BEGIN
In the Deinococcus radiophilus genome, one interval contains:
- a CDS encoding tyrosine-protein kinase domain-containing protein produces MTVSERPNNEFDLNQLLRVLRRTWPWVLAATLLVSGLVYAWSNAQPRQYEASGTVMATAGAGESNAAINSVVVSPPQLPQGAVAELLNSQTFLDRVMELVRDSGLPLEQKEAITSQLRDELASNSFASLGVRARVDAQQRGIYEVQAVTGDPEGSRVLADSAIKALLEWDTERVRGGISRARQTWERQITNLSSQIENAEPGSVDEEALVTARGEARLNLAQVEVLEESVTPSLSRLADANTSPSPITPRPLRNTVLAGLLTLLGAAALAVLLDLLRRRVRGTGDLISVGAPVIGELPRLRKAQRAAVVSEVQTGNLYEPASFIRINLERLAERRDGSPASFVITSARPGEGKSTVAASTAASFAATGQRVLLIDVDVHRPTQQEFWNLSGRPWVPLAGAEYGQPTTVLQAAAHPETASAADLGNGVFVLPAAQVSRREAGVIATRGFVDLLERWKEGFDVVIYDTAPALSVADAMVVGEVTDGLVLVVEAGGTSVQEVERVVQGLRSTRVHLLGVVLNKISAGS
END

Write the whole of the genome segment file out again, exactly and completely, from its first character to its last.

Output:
In the Deinococcus radiophilus genome, one interval contains:
- a CDS encoding tyrosine-protein kinase domain-containing protein produces MTVSERPNNEFDLNQLLRVLRRTWPWVLAATLLVSGLVYAWSNAQPRQYEASGTVMATAGAGESNAAINSVVVSPPQLPQGAVAELLNSQTFLDRVMELVRDSGLPLEQKEAITSQLRDELASNSFASLGVRARVDAQQRGIYEVQAVTGDPEGSRVLADSAIKALLEWDTERVRGGISRARQTWERQITNLSSQIENAEPGSVDEEALVTARGEARLNLAQVEVLEESVTPSLSRLADANTSPSPITPRPLRNTVLAGLLTLLGAAALAVLLDLLRRRVRGTGDLISVGAPVIGELPRLRKAQRAAVVSEVQTGNLYEPASFIRINLERLAERRDGSPASFVITSARPGEGKSTVAASTAASFAATGQRVLLIDVDVHRPTQQEFWNLSGRPWVPLAGAEYGQPTTVLQAAAHPETASAADLGNGVFVLPAAQVSRREAGVIATRGFVDLLERWKEGFDVVIYDTAPALSVADAMVVGEVTDGLVLVVEAGGTSVQEVERVVQGLRSTRVHLLGVVLNKISAGS